Fiegener ended up putting on more than 20 pounds from his sophomore year, a growth that would be pivotal in giving Fiegener the reputation he’s making for himself as a premier Pac-12 wrestler in the 184-pound class.

“When you see a guy who is lighter in middleweight and then they keep growing,” Buckley said, “it’s generally those guys who, the bigger they get, the more athletic they become, and the more success they find because they do continue to wrestle like lighter guys.”

Fiegener admits that it’s the level of athleticism in his competition that has been the biggest adjustment for him three months into his rookie campaign.

“Besides from schoolwork, yeah, it’s the level of competition,” he said. “There’s not a lot of pins anymore, you know, pretty much every match is gonna go to the third round. Whereas in high school I was pinning almost every kid in the first round, here you’re almost always going all three rounds.”

And three rounds is exactly what it took when Fiegener notched his biggest win to date — and probably the biggest win for the Mustangs this year — on Jan. 10 at home against Brown University.

In the third round of a dogfight, Fiegener found himself down 7-6 to Ophir Bernstein, Brown’s senior 184-pound All-American who took eighth place at NCAA Nationals last year.

The veteran Ivy Leaguer was just 30 seconds from putting away the freshman and earning the decision when Fiegener exploded to escape the grasp of Bernstein and tie the match at 7-7. Fiegener then scored a takedown with just six seconds to go to upset the nation’s 16th-ranked 184-pounder in emphatic fashion.

That notorious wrestling sideline? Well, Cal Poly’s hadn’t been that amped up all year. Coaches, wrestlers and trainers alike jumped up and down like schoolchildren as the referee raised Fiegener’s hand toward the Mott Athletics Center rafters.

“[I remember] my teammate telling me he’s an All-American and feeling like I couldn’t lose,” Fiegener said. “Like I had to get that one.”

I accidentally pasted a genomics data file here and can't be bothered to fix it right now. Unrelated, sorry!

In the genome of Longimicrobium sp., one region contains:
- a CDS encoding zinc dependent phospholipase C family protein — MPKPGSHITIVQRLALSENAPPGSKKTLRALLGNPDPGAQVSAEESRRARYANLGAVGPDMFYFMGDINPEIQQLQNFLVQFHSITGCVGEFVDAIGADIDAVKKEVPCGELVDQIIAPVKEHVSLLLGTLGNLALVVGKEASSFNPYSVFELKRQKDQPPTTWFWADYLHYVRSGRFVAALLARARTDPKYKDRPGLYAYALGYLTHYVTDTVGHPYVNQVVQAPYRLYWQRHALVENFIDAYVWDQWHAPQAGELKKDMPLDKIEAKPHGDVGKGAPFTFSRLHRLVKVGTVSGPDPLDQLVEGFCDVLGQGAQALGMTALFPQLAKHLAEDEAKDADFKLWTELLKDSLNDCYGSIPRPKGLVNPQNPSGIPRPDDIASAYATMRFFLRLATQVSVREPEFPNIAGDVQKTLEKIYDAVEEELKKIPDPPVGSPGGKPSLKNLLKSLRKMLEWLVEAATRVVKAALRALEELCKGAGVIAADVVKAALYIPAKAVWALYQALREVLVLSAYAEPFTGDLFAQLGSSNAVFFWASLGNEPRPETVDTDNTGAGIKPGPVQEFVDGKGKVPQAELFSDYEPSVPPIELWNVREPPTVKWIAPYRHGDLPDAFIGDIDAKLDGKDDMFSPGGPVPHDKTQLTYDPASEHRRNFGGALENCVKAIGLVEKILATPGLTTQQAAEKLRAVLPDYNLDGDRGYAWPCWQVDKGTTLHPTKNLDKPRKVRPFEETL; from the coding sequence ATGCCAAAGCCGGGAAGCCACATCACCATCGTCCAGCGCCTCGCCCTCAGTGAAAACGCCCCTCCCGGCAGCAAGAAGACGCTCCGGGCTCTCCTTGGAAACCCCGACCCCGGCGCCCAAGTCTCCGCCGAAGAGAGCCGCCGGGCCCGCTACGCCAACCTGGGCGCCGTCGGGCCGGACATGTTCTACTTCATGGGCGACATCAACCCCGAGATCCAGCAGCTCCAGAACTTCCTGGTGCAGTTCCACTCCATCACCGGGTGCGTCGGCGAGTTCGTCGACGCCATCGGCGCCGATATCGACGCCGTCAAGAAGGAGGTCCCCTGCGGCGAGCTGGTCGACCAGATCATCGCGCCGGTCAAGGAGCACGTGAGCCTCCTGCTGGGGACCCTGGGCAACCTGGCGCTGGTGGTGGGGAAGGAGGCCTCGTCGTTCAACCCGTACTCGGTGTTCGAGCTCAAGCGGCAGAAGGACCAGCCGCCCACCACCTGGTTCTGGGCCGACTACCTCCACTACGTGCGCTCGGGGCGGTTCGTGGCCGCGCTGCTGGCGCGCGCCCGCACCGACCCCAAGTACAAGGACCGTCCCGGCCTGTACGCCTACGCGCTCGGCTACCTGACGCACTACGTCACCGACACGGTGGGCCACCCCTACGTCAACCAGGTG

“Awesome,” Buckley said of his performance after the match. “Just awesome.”

Part of that win may have been due to one of Fiegener’s biggest role models and training partners on the team: the team’s lone senior and emotional leader, Dominic Kastl, who Fiegener trains with primarily because of their differing styles.

“I’m more about doubles and getting straightforward shots, and he’s really funky,” Fiegener said. “He tends to squirm out of stuff while I’m more offensive, so it’s fun when we train together and it does help a lot.”

Fun for Fiegener, fun for the team and fun for the coaching staff, who have it made with one of the most talented wrestlers the program has seen in years.

“Just seeing him steadily getting better and better is great,” Buckley said. “He knows where he is when he’s competing, and that’s where he’s kind of beyond his years.”

With the most wins on the team this season and even higher expectations heading into Pac-12 conference wrestling, Fiegener’s story is no longer about a Folsom High School standout, or a naive teenager trying to make weight or even a first-grader wrestling for a puppy.

This true freshman has a chance to become wrestling’s top dog.